Column by Wilson Hall Head of School Brent Kaneft: Because of what we know of the brain, we can be mindful of how we welcome others


Our brains have a singular purpose - to keep us alive.

Neural processes in our brain scan our environments for "features that are safe, dangerous and life threatening," an unconscious action psychologist and neuroscientist Stephen Porges has called neuroception. This constant scanning for threats developed a negativity bias in humans, which means we pay more attention to negative thoughts, emotions and social interactions than positive ones. Just think about it, when hunters on the savanna plains of Africa sensed danger (e.g., that looks suspiciously like a lion waiting in tall grass) and retreated, they survived a little longer, even if there was no lion. Paying attention to negative features paid off in a real way.

In modern society, we are less worried about immediate physical threats, yet our negativity bias remains, which is the reason fatalistic news and cynical social media posts hold our attention. What was once a wholly useful feature can now, in a more advanced world, become a bug. Today, "threats," not lions, often lay hidden in the long grass of social interactions: Will I be accepted at this new church? Will I know anyone at this party? Will my peers think I'm stupid if I give the wrong answer? What if I give my best effort and it's not good enough - will my friends laugh at me?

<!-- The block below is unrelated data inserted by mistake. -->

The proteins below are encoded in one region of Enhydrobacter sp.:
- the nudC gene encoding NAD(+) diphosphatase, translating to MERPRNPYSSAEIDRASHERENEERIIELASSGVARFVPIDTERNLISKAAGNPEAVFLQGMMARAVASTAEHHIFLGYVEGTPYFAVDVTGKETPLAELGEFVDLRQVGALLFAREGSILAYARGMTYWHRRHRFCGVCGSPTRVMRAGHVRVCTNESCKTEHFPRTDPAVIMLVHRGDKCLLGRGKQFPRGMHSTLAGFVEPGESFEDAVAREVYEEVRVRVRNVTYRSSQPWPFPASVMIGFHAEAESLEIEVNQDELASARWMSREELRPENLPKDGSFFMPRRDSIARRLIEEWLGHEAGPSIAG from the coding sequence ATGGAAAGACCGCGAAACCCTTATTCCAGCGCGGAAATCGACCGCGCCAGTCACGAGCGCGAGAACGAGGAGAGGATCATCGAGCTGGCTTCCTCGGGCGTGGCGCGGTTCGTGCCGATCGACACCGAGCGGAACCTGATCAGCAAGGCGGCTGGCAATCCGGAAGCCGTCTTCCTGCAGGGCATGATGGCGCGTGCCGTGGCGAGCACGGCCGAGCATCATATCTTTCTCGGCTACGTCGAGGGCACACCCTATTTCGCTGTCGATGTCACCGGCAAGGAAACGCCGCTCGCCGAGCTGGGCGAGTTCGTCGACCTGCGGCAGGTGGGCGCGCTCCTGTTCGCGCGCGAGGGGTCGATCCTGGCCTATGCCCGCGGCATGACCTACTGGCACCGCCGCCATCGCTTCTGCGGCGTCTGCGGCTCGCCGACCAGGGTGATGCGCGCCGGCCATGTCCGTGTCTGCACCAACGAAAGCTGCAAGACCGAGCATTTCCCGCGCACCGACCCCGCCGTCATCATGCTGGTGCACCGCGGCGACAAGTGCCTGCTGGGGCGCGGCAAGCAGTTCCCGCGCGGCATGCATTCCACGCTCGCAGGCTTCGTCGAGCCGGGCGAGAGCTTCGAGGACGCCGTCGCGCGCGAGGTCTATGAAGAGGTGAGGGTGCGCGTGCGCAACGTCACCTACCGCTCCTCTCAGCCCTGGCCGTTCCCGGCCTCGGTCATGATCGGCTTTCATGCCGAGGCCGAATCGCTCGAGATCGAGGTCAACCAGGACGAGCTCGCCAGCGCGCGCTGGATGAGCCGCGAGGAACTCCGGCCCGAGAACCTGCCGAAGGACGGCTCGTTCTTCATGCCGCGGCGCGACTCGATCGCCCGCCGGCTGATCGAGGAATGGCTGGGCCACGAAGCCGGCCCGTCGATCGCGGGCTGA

So preachers, party hosts and educators, take note.

If our parishioners, guests and students are always scanning for threats and their brains bend toward negativity, then it is our job to provide "cues of safety." Our goal is to "cue" people's parasympathetic nervous system (i.e., "rest and digest") and avoid engaging their sympathetic nervous system (i.e., "flight, fight, freeze"). We cannot remove every threat, nor would we want to, but we can explicitly assist in this process.

For example, Jesus began with love. Leading with judgment would likely have scared sinners off or created a conflict. Good party hosts expertly guide guests to people they already know or people they are likely to enjoy (we've all experienced how our bodies relax once we've connected with someone we know at a big party). And expert educators lead with relationship first. They get to know their students, they set behavioral expectations for the classroom (to manage peer interactions and avoid threats like bullying), and then, when their students feel safe to take risks, they stretch their cognitive, artistic and athletic abilities. Without psychological safety, students can't reach their full potential.

The easiest way to get this right is to keep a "beginner's mindset." What would I have appreciated when I walked through the door of that church, country club or classroom for the first time? What did I want to know? What made me feel comfortable? What I love about this work in mind, brain and education research is how it helps us be more compassionate toward and responsive to the actual experience of others. Because we understand that our brains skew negatively, we can be mindful of and intentional with how we welcome others into new spaces.

Brent Kaneft is head of school at Wilson Hall.